Documents pertaining to current students may have the name attached. In order to keep file names short, only the Last name can be used, but if departments require both First and Last name, then the name should be applied as Last/First.
If multiple people are creating versions of the same document and departments include the creator name in the title, it should be a standardized format. Some examples are the first initial and last name (sjones) or their AU ID (samanthaj) or initials (SJ).
If a document will be circulated among multiple departments, it may be useful to indicate the authoring department. Acronyms for departments should be taken from the Organization by Division list supplied by Financial Services so that a University-wide standard is recognized.
Departments may use program names in addition to department names, or in substitute of department names if they wish to narrow the scope of the authoring area. Program names should be taken from the online Calendar so that a University-wide standard is recognized.
If multiple versions of the same document are needed, adding a version number allows changes to be tracked. Version numbers should be included at the end of the filename and should be based on two digit numbers to allow easy sorting. For example V01.
Including an abbreviation of the type of the document can help reduce the length of the title. A short list of the most commonly used abbreviations can be maintained by the department. Always use the acronym near the end of the file name.
Some examples include:
Titles of documents should be based upon the function and content of the document if there is no proper title already assigned to the document (e.g. Application for Admission). The file name should allow any staff member to determine the contents of the document based upon the title.
Some examples of file naming are:
|Simon Fraser University Business program||2015 Simon Fraser University Business Program collaboration|
|Student satisfaction surveys (draft) samantha||2014-01-26 student satisfaction survey statistics RPT DFT sjones V01|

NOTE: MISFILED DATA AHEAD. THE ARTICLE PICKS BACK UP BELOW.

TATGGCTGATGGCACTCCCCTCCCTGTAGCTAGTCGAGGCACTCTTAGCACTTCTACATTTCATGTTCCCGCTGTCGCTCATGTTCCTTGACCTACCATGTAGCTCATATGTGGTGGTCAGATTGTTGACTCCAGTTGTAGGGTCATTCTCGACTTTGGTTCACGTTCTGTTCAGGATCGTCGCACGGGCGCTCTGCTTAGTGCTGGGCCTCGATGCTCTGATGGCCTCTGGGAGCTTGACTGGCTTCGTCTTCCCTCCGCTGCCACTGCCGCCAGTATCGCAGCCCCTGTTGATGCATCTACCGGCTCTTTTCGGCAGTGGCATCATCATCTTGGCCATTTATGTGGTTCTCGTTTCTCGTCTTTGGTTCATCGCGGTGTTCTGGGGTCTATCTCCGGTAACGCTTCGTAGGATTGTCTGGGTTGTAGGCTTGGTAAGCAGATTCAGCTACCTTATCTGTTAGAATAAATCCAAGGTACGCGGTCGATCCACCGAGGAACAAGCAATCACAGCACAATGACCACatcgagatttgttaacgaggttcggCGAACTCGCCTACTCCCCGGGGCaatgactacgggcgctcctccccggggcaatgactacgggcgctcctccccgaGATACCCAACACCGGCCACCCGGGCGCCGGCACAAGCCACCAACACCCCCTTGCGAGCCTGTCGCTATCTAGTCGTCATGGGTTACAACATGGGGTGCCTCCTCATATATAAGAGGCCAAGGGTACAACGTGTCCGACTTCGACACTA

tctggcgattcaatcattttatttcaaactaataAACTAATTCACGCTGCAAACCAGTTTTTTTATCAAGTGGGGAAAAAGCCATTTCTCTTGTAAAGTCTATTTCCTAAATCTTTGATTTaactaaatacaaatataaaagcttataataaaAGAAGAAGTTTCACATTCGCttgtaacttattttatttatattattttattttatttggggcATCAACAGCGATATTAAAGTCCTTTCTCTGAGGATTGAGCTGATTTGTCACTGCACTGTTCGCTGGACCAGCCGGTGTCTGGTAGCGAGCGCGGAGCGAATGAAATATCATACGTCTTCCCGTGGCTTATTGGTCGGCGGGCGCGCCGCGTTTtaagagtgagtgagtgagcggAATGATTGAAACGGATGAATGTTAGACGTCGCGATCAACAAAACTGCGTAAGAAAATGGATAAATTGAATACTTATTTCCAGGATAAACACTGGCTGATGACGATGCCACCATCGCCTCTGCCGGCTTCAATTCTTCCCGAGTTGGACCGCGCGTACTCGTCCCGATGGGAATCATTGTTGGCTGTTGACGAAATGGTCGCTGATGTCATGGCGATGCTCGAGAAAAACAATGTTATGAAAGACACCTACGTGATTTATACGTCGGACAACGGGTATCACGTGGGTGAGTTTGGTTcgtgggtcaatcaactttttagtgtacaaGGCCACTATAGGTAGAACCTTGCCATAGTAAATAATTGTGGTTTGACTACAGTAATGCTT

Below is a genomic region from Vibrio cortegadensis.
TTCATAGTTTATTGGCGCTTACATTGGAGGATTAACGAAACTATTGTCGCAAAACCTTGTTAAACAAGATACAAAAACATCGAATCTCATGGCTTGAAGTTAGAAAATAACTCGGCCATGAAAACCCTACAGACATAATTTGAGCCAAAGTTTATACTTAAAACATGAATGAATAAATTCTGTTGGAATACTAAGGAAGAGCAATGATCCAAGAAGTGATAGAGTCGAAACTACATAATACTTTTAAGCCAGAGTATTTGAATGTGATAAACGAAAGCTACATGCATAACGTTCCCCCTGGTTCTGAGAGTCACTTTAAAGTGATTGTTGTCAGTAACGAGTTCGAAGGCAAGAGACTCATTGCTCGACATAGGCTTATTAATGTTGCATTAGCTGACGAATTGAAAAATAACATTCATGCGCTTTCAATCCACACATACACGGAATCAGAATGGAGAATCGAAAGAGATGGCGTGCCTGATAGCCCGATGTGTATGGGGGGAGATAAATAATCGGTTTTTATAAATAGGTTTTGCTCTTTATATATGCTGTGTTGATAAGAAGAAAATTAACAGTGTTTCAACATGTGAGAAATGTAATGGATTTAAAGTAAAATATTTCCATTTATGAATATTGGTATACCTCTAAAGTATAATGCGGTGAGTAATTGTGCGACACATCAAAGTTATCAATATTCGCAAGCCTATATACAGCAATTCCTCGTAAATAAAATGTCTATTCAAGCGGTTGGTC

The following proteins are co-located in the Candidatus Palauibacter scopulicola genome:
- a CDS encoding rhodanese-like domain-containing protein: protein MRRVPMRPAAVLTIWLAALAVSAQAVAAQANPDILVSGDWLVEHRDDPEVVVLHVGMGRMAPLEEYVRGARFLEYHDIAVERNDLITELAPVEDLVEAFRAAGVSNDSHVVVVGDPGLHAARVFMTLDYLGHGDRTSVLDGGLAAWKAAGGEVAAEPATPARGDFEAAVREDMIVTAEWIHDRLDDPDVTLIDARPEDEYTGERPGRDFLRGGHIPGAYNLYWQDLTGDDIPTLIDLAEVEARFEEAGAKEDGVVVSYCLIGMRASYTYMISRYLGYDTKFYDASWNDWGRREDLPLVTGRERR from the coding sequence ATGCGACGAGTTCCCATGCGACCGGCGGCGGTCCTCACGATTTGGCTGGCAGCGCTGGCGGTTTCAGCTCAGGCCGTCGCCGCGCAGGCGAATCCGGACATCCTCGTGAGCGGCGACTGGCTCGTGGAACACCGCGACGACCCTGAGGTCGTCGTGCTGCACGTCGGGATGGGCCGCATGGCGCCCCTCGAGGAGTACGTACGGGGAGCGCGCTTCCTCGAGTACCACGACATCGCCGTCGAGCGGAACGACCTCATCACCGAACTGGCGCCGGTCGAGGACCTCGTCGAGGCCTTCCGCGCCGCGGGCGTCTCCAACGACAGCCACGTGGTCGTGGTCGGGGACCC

|OVP Advancement budget 4th quarter 13/14||2013-2014 OVPAD Budget 4th quarter RPT|
|Dean letter January 2013||2013-01 GCDE to Arcadia University re: student recruitment|
|Minutes July-14||2014-07 Ad Hoc Committee MIN|
|Reference for jim douglas||2012-03-05 Douglas, Jim recruitment reference|
|ARM proposal||2014 Association of Records Managers joint certificate proposal|
|Karen notes September||2013-09 retention requirements of legal records NTS karenl|
These procedures are applicable to all staff at Athabasca University, including executive, faculty, tutors, academic experts, support staff, professional staff, excluded staff, and any temporary contractors who currently have an AU email address.
Some email messages can be mass deleted, and the steps below outline the process. Please be sure to follow Steps 1-3 before starting to mass delete messages.
IMPORTANT: If the email is currently part of, or has been part of a FOIP access request in the past year, you must keep the email until the FOIP Coordinator advises that you may delete it.
Step 1. Delete as many Transitory emails from your inbox and folders as possible first
Step 2. KEEP any emails that contain archival information (these are permanent records), regardless of the date of the email, for example, the following records would be considered archival:
Step 3. Transfer any KEEP IT emails older than 2 years to the *Athabasca University Records Centre (AURC) before the migration of your email to the new email system.
*IMPORTANT: Any records transferred to AURC will be secure and password protected, and departments will continue to have the ability to access them.
Step 4. Sort your emails by date
Step 5. Once you have made sure you have flagged any archival records for keeping (see Step 2) you may delete any records that are left that are 11 years or older, e.g. anything from 2004 or the previous years
If you are unsure about which emails are appropriate to delete, please contact your Department Head or Karen Langley for more information before proceeding with a mass deletion.
Updated September 10 2015 by Student & Academic Services